On Science, Medicine, Ethics, and Transgender Identities
I’m thrilled to see my new article “Science Will Not Save Us: Medicine, Research Ethics, and My Transgender Body” – published with Autostraddle last week. It’s a piece I’d been mulling for awhile in response to a lot of uncritical appeals to medical research to validate the identities of trans people that I’ve encountered (from news outlets to Twitter conversations), especially since coming out.
From the article:
“I’m especially critical of any overreliance on scientific evidence to validate the existence of trans identities — not because science is bogus, but because science (like any professionalized endeavor) is defined, in part, by what it excludes. It relies on certain practices, discourses, and “ways of knowing” in order to distinguish itself from, say, religion or the humanities. Or, you know, alchemy. But these “ways of knowing” do not appear out of nowhere — they are the result of centuries of social, political, and historical development. Simply declaring “science is on our side” flattens an otherwise diverse terrain of politics and history that inform different branches of science and its sub-fields. Any responsible approach to folding science into advocacy efforts should not only understand what scientific research says, but how and why it came to say what it does. For those interested in trumpeting a biological basis for gender dysphoria, this means understanding the history and limits of medical research in particular.”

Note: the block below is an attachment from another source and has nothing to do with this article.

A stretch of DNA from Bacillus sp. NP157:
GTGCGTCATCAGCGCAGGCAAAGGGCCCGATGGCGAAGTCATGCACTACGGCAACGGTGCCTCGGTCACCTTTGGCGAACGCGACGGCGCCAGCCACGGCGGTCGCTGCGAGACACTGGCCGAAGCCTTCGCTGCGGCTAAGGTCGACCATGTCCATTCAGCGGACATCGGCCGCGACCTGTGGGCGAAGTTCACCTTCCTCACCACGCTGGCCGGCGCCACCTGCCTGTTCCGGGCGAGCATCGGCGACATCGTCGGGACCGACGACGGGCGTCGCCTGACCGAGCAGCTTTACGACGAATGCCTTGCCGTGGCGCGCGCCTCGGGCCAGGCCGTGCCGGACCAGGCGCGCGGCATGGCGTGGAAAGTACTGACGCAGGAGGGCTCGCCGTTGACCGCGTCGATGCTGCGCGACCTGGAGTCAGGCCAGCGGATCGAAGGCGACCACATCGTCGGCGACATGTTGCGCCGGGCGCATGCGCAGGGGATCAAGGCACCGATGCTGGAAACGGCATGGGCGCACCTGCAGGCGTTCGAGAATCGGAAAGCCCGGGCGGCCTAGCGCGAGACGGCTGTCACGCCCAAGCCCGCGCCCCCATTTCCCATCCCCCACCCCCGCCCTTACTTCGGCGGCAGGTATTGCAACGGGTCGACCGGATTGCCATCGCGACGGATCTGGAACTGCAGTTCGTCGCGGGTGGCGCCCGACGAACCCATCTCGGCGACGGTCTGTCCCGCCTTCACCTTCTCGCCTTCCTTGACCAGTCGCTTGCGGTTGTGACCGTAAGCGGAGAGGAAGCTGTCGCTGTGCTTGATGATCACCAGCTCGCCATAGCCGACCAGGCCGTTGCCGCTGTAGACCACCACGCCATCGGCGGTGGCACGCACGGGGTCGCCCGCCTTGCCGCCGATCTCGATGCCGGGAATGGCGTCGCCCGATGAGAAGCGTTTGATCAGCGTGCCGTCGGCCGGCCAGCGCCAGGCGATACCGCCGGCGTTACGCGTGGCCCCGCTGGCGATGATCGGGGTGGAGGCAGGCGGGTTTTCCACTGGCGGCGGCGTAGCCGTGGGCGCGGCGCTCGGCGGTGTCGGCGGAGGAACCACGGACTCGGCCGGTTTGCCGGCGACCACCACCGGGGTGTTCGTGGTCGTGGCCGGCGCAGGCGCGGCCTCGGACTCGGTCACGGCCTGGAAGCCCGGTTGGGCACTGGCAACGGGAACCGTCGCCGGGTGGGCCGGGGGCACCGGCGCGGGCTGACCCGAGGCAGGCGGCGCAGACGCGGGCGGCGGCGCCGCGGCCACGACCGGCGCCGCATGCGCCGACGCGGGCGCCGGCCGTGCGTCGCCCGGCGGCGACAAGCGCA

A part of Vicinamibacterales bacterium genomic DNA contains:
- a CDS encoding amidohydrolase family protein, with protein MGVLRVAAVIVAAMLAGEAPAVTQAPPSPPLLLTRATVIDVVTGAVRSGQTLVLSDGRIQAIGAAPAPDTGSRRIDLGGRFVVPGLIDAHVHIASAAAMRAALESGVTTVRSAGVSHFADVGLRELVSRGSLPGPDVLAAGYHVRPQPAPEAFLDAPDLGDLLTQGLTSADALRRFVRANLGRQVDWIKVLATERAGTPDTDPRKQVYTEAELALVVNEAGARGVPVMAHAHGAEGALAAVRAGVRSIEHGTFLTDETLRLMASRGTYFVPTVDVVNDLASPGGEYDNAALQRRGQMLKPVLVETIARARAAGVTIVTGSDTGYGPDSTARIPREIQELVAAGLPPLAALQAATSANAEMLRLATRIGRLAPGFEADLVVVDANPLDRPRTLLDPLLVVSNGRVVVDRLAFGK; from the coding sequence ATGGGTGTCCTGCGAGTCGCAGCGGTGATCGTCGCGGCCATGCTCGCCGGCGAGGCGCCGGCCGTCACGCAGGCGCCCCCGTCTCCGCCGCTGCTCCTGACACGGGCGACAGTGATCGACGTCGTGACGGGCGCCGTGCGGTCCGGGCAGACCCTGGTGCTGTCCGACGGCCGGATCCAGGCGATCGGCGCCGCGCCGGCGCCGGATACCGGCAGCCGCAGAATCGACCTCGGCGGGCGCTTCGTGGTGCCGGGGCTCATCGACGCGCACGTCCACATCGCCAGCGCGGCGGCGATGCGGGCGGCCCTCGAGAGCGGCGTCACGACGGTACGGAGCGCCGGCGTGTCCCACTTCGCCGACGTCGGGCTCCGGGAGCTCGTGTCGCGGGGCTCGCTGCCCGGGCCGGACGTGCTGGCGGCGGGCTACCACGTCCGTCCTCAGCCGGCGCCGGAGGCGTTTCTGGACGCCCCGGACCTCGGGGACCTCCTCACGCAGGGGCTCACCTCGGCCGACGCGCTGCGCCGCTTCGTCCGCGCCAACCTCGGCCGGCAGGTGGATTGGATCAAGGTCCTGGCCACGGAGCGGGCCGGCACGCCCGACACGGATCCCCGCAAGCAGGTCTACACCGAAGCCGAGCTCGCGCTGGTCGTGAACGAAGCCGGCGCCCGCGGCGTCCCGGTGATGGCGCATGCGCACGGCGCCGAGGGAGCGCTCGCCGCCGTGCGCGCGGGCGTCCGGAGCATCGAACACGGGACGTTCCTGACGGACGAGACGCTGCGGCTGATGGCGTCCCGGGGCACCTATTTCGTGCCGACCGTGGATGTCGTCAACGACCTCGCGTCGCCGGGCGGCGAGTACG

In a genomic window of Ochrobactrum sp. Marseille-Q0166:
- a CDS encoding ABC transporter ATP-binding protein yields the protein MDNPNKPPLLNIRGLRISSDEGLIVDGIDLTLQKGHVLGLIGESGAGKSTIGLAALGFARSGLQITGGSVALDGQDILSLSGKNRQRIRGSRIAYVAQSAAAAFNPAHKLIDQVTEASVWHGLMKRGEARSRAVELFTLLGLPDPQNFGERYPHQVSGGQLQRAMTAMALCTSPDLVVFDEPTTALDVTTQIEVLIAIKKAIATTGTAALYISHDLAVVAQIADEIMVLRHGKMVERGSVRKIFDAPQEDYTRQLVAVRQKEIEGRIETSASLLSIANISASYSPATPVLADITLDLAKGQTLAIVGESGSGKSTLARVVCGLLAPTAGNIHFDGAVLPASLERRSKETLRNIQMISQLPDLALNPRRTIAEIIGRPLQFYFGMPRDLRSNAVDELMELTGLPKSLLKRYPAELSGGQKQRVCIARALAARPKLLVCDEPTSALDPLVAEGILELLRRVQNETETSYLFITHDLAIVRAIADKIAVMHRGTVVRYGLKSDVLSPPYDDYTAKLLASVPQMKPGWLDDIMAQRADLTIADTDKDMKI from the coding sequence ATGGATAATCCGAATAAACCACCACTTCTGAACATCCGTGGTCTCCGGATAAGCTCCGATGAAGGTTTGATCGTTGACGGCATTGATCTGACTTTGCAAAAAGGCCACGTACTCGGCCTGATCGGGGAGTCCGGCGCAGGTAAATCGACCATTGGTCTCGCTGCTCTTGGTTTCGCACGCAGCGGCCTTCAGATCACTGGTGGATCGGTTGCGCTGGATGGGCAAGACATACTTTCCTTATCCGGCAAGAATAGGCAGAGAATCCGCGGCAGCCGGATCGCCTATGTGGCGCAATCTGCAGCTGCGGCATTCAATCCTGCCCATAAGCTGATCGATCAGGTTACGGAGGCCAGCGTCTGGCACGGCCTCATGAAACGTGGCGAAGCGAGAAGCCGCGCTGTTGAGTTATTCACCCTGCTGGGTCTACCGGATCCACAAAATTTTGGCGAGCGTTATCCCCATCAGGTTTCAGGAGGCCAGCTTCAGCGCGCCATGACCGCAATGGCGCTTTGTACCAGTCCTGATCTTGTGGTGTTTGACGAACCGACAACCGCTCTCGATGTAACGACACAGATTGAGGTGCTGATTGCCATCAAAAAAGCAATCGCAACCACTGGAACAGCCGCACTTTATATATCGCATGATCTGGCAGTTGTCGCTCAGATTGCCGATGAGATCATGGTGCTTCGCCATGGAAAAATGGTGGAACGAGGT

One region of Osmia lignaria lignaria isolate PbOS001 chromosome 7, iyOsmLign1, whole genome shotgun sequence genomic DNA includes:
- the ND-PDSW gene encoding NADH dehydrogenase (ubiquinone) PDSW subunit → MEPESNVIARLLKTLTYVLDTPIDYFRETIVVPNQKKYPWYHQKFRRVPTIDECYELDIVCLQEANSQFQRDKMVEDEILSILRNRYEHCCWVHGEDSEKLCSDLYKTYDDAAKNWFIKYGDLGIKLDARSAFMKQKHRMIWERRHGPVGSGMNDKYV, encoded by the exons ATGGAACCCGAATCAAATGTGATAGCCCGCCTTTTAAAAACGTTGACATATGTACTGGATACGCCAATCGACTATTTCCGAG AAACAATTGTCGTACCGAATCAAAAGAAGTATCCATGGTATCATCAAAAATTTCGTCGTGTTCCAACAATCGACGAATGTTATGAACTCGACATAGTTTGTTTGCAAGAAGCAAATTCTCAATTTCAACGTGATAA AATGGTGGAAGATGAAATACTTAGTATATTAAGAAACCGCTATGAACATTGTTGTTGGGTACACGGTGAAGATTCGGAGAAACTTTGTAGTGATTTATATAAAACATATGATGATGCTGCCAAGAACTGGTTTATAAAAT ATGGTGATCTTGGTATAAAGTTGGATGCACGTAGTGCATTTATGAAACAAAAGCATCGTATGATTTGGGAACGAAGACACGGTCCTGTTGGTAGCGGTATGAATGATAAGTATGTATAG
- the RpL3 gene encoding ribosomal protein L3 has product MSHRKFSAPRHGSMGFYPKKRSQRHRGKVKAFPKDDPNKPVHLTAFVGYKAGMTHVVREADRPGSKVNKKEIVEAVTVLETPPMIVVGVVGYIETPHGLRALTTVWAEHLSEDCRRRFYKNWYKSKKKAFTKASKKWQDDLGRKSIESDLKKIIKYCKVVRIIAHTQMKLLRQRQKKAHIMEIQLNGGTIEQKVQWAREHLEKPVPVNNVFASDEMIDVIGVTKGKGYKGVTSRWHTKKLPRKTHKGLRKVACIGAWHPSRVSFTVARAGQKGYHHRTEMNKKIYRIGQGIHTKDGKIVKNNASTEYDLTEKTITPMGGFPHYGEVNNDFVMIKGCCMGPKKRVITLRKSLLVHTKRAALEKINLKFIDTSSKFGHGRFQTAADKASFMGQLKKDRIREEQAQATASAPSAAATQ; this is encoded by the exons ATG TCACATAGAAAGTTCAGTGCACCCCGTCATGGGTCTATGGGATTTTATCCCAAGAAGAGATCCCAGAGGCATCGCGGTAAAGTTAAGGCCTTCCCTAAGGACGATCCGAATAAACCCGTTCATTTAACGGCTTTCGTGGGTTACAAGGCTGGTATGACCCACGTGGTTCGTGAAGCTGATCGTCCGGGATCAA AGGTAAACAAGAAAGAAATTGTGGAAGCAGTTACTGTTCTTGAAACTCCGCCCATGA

If you get a chance, jump on over to the site and check out the entire article (where I end up talking about everything from Fox News to ontological politics to Neil deGrasse Tyson to feminist science studies to slave ships to the Belmont Report to the Havasupai tribe to Laverne Cox). Oh, and major thanks to Autostraddle and the folks that offered help on this piece there – they’ve long been one of my favorite sites and I am grateful to have had the chance to work with them!
21 Jul 2014 / Anna Lauren